The disparity in fundraising between Douglas County’s major political parties continued in 2011.
And it was a large, large disparity.
The Douglas County Democratic Central Committee, which urged many supporters to give monthly donations of amounts such as $10 and $25, raised $27,633 in 2011, according to its campaign finance report filed with the Kansas Governmental Ethics Commission.
The only real Douglas County Republican Party contribution in 2011 was $424.75 in unclaimed property from the state for an old utilities deposit on a former headquarters building. The GOP also reported 86 cents in interest income on its U.S. Bank account.
Ed Quick, the Democratic committee’s chairman, said party leaders worked hard last year to get people to make small contributions monthly because they can add up.
“We’ve had quite a bit of success this year,” he said, “and we hope to build on that.”
The central committee members are also working to ramp up for the August and November elections, as they plan to open a campaign headquarters and help organize voter registration events. Quick said the party also wants to be prepared for recent changes in state election laws as they seek to register new voters for county, state and congressional races and the presidential election.
The party is not yet far along in its candidate recruitment, especially for state legislative seats, mostly because they’re waiting to see what happens this legislative session with redistricting.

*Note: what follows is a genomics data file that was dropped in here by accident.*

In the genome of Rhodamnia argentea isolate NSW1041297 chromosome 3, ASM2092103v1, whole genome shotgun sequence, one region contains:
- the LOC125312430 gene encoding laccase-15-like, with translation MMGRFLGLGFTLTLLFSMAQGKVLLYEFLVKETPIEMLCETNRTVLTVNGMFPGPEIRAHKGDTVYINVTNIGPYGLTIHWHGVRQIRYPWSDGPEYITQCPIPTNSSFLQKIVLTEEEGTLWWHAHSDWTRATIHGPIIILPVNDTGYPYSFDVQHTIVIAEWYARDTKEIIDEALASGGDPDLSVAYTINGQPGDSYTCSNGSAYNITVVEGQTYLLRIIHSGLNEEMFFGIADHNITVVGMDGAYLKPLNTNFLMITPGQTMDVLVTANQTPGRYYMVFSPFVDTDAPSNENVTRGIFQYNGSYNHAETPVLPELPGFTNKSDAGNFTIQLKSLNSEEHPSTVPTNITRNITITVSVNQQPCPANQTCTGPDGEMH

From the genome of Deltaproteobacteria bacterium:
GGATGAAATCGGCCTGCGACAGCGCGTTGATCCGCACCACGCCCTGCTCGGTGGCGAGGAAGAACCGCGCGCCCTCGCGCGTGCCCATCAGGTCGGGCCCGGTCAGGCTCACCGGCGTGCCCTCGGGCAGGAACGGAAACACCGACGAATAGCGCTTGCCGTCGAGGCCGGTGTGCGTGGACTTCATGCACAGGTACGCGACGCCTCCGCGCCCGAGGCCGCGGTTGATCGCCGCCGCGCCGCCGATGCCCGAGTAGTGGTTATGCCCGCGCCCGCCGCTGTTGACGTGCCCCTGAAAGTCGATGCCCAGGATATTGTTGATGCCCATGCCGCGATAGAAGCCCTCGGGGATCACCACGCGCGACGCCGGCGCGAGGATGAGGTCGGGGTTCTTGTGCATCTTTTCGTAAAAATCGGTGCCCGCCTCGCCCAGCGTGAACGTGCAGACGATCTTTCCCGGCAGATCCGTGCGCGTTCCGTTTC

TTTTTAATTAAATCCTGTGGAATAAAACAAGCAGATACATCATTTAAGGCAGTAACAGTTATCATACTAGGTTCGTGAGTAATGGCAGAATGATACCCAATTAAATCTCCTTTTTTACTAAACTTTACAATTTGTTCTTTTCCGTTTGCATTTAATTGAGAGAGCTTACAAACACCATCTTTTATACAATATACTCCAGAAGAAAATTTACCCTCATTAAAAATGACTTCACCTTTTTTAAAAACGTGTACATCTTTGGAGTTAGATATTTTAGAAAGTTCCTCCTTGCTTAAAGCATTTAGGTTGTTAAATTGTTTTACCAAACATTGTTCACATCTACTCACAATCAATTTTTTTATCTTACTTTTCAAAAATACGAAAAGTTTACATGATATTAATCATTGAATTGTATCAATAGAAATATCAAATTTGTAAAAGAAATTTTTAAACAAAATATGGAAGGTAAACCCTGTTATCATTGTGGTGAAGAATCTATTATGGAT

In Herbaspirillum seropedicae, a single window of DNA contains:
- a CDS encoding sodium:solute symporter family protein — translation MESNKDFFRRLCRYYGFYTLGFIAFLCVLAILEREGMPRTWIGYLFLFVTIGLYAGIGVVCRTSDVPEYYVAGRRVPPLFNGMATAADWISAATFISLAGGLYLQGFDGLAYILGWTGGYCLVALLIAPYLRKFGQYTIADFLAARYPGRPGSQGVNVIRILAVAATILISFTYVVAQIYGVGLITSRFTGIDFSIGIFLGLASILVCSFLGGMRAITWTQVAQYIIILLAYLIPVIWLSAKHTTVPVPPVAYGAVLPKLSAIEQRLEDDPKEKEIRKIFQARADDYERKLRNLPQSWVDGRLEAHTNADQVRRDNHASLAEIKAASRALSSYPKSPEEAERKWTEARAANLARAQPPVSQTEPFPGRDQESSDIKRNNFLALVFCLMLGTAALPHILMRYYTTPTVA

As for the Republican finance report, Richard Todd, the county’s GOP chairman, could not be reached for comment Friday, but the fundraising disparity between the two county parties appears to be following a trend from the last decade.
The Democrats tend to raise several thousand dollars as part of an organized campaign — they received $20,335 in contributions in 2005 — while the Republicans raise very little, especially in off-year election cycles — $800 in 2005. But a group of Republican supporters often work hard for candidates in certain county and state legislative races.
It’s no secret that Douglas County has become an outlier compared with nearly all other counties in Republican-rich Kansas.
County Clerk Jamie Shew said Friday of the county’s almost 75,000 registered voters, 26,190 are Democrats, 26,097 are independents and 21,968 are Republicans. The county also has 636 Libertarians and 55 Reform Party voters.
Quick said he believed as conservative Republicans, including Gov. Sam Brownback, gained more power in state politics after the 2010 elections, it has galvanized Democratic support in Douglas County, especially for the 2012 election. Groups in Lawrence have been at odds with Brownback’s administration in the last year on several issues, including arts funding and an initial decision to close the local Kansas Social and Rehabilitative Services office. Local governments worked out an agreement to keep the local SRS office open, and Brownback has included funding for it in his current budget proposal.
“There’s quite a bit of dissatisfaction with what’s been going on in Topeka,” said Quick, adding it likely helped the party’s 2011 fundraising haul.